Leeds-based band Slow Loris have just released a new EP on New Year’s Day, 2021 - Sounds Hoof is definitely a powerful and intense first listen for the new year. Mixing influences from rock, electronic music, jazz and even metal, this EP falls under the ‘alternative’ category; it’s precisely this alternative and experimental approach which gives the EP its emotional intensity and unique musical interest. The band’s name Slow Loris is explained on their Bandcamp - ‘Slow Loris is a small nocturnal mammal, he has a toxic bite, a rare trait among mammals’. The band have chosen a name which reflects their sound: music with a fascinating dark intensity, and a piercing and unexpected bite. As a guitar-heavy band, Slow Loris challenge the expectations of rock and guitar-based music through their irregular time signatures, chromatic electronic elements, and complicated grooves - Sounds Hoof has a lot to offer.
‘Hammer’ opens the EP with exploratory electronic sounds, which soon becomes layered over a great 5/4 groove. The electric guitar work is brilliant, especially when distortion and reverb is used later to create more atmosphere to the piece. The industrial, almost ‘metallic’ electronic sounds being used throughout are undermined by the strength of the groove, and its funk quality. Stop-time is used effectively from the band in order to move into a new 7/4 groove, playing with audience expectations and challenging us rhythmically. Slow Loris’ approach reminds me of Syd Arthur and their brilliant irregularity when it comes to time signature - Slow Loris are the rock response to Syd Arthur’s folk-jazz.
‘Loose’ opens with a cool guitar riff and low bass line - the band describe their own sound as ‘riffs with harmony over hard beats and low bass’, and this theme definitely runs throughout the EP. In many ways, it’s refreshing to hear music described without reference to genre, and the band’s sound explained through its consistent and cohesive elements - it creates a foundation, yet leaves so much room for growth. ‘Loose’ definitely feels more rock-inspired than ‘Hammer’, partly due to the more intense drum work from Theo Goss, yet the track oscillates between two different feels. There are moments in which the harmony feels lighter, and there is a slow, quiet build, and then a contrasting main groove features big drum hits and rock guitar distortion. Many of these tracks allow the band to comfortably sit in a satisfying groove, yet also experiment with new ideas.
‘Spooky House’ follows with sharp, frightening sounds opening the track, immediately contrasted with a syncopated guitar groove. This track creates conflict and yet always manages to resolve it; distorted electronic sounds threaten to overwhelm the band’s groove throughout, yet never manage to. There is a compelling guitar melody which makes this track a great song to nod along or dance to (or even mosh to). The track ends with a half-time version of the groove; having all met at Leeds College of Music, the band members are extremely accomplished musicians, made evident by the tightness of their playing, and their ability to play with rhythm and tempo like this.
‘Sounds Hoof’ provides a contrast to the previous tracks, as it opens with a slower, musing guitar riff and a softer feel. There is still distortion and chromaticism, but this piece feels as though it is mourning something in the intro. It then moves into another irregular groove, yet this one feels much more warm and positive than the previous tracks - the darkness of ‘Hammer’ and ‘Loose’ are there, yet the musical choices being made feel much brighter overall. ‘Sounds Hoof’ really takes the listener on a journey, as it moves through different emotional centres, ending with electronic elements which sound like water droplets to contrast the much more industrial sounds used previously. This track is definitely an uplifting one.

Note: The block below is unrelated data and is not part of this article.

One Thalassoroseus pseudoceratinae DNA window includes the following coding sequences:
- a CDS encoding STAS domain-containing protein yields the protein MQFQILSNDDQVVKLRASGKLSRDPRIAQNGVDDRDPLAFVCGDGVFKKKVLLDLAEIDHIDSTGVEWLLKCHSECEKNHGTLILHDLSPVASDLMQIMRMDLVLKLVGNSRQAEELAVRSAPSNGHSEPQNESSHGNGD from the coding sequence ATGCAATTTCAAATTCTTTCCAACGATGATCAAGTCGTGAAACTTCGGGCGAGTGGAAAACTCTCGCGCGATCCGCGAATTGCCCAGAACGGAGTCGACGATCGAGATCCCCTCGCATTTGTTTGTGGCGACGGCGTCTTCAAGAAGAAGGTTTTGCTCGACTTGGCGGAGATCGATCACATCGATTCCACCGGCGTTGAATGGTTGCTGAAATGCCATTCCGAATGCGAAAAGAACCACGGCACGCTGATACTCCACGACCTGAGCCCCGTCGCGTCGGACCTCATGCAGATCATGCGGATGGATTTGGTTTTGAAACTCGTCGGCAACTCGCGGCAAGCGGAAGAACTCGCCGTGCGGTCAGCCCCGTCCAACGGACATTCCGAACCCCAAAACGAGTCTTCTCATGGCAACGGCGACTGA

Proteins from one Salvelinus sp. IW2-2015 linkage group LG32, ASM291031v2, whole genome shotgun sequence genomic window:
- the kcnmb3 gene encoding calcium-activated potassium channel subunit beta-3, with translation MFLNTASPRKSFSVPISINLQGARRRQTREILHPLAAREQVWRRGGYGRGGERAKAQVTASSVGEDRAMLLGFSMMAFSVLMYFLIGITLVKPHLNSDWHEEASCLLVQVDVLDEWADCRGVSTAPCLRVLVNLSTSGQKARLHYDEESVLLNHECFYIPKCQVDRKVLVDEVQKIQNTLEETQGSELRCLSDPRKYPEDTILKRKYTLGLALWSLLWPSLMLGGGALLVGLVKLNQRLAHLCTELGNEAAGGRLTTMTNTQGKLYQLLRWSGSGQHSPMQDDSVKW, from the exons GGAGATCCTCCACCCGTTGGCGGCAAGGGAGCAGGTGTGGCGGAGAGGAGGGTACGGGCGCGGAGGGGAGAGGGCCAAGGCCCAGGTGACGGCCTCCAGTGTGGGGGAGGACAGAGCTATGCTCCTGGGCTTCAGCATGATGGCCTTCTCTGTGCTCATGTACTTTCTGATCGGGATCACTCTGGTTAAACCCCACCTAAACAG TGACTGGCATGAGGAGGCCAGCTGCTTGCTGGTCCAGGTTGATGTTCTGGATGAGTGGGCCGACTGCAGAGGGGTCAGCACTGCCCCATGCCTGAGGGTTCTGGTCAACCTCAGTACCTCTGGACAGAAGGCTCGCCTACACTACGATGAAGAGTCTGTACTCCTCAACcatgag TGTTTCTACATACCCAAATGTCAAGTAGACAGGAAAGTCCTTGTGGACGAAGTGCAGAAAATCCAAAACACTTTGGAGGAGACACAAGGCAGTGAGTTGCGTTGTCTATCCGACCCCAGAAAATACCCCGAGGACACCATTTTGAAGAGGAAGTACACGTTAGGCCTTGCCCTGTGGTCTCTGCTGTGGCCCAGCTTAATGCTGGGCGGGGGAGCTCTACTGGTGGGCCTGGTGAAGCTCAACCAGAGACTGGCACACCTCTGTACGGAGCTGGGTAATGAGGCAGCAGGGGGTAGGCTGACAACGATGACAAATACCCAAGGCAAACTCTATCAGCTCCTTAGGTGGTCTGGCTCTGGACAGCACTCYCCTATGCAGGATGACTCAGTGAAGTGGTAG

‘Borm’ opens with the funkiest groove so far, with yet another irregular time signature - this is one of the band’s trademarks now. This track features even more rhythmic interest, as Goss and the band choose places to make hits which are extremely unexpected and ‘off the beat’. ‘Borm’ begins funky but moves into a much more intense and ‘hard rock’ feel; the extremely low bass, distorted guitar soloing, and busy drums all contribute to this powerful intensity. The piece moves between quieter, exploratory moments and a much darker, hard rock atmosphere. The level of skill needed to maintain a sense of structure through experimentalism is really commendable, and the band really pull it off. The EP ends abruptly, which feels like the perfect end to this earnest and fiery journey.
Sounds Hoof is an EP which challenges expectations of genre, but also musical expectations in general. Irregular time signatures and distorted, industrial sounds are a staple for Slow Loris, yet funky, head-nodding grooves are also the foundation of their music. With Sam Lowther and Sam Evans on guitar, the intensity of the harmonic and melodic choices are doubled; and when accompanied by Chris Sellers on bass and Theo Goss on drums, the sound becomes even more powerful. As Sellers summed it up perfectly in an interview, ‘I would hope that someone leaving our gig feels slightly scared, but a slight warm feeling inside as well’. If you like rock, electronica, metal, jazz, alternative, or any kind of music which makes you feel both challenged and comforted, this EP is definitely for you!
Review by Evie Hill